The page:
August 23, 2007

Cosmic Child Abuse? (Cont'd again)

This is part 3 of a four part series on how the believer should respond to a person who believes that the theory is false and even brutal that Jesus died under the wrath of God in the place of sinners. See part 1, for a synopsis of this view, and part 2 for my initial responses to it.

So, how do we respond to the denial of penal substitution?

3. Demonstrate that a sin-payment was necessary. If God’s settled purpose is to punish sin (and it is, Romans 1.18, Romans 6.23); and if God settled purpose is also to save sinners (and it is, 1 Timothy 2.4)…then the only way those two purposes can be brought together is if someone, who is not himself guilty, is willing and able to take the sins of others upon himself and pay the penalty. If we take the Bible seriously, then this is the only option with which we are left. God can either punish us for our sins…or He can punish another. And those who would wish to deny the idea of penal substitution must be shown this.

When that happens, we will likely discover that their real problem is not with the atonement itself. Their real problem is a cavalier attitude toward sin. The reason why people are outraged by the idea of atonement is because they don’t really think God should be all that angry! ‘If God is God’, the argument goes, ‘He can just forgive our sins. He doesn’t need all this blood and gore.’ The only reason we could ever think that God can ‘just forgive our sins’, with no justice required, is because we don’t understand how serious sin is! We don’t understand that, in our consistent rebellion, we have put our middle-finger, as it were, in God’s face. And thus, we don’t think that God has a right or reason to be all that upset about it.

Not until we understand the depths of our sin will we understand the need for the atonement.

4. Explain that God’s will is multi-layered
Part of the argument against penal substitution is built on the idea that it is unjust. ‘How can a just God punish the innocent, and let the guilty go free?’ Here is where our debate is most serious. Because our opponents are, at this point, asking a very good question. How can a God of justice seemingly invert justice by punishing sinless Jesus and letting the guilty go free? It seems like a grand miscarriage of justice, doesn’t it? And on a human plane, it would be. But we must remember that the ways and will of God are complex.

God has both a moral will (what ought to be) and a sovereign will (what will be). And sometimes, for good and wise purposes, God allows for—even plans for—His immediate moral will to be transgressed so that His sovereign will may be carried out. For instance, God allowed—even planned for—His moral will to be transgressed by Joseph’s brothers (Genesis 37). But Genesis 50.20 reminds us that God orchestrated this immediate transgression of His moral will for the long-term good of His people (which is why He cannot be called the author of evil)—“God meant it (not turned it…meant it!) for good”!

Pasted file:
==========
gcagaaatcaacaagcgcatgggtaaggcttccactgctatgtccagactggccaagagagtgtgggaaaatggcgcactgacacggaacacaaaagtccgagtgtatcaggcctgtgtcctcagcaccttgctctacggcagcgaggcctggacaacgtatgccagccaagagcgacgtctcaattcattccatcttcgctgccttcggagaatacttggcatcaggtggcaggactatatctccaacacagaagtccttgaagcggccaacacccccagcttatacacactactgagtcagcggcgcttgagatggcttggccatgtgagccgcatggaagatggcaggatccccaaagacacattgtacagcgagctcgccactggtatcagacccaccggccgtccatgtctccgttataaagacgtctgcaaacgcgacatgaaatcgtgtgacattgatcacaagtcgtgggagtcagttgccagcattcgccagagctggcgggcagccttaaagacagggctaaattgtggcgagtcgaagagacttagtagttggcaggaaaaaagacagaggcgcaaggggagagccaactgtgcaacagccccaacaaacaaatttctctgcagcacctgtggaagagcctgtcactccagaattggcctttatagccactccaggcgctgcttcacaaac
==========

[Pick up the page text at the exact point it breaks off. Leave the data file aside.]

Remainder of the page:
The same thing happened at the cross. No one will argue the fact that Jesus died undeservingly.  In a very real sense, Jesus’ death in the place of sinners was an inversion of justice. But God’s will is complex. In this case, He planned (Acts 2.23) what was, immediately, against His moral will…in order to accomplish His sovereign will of saving sinners!

So, to say that God was acting unjustly in sending Christ to die in our place is not only ungrateful; it also reveals an inadequate understanding of God. Simply put, God is wiser and more sophisticated than we are. His will and ways are more finely contoured than ours. He can, on the one hand, inflict pain; and, on the other hand, say that He doesn’t like doing so (Lamentations 3.33). And He can, on the one hand, punish the innocent (punish Himself, mind you) and acquit the ungodly; and, on the other hand, be completely just in doing so (Romans 3.25-26). He is God!

Let me summarize, then, what we have seen so far. The denial of penal substitution stems from a low view of the Bible; a low view of the nature of Christ; a low view of the nature of sin; and a low view of the nature of God. Tommorrow, one final piece of advice in discussing this subject with a skeptic…

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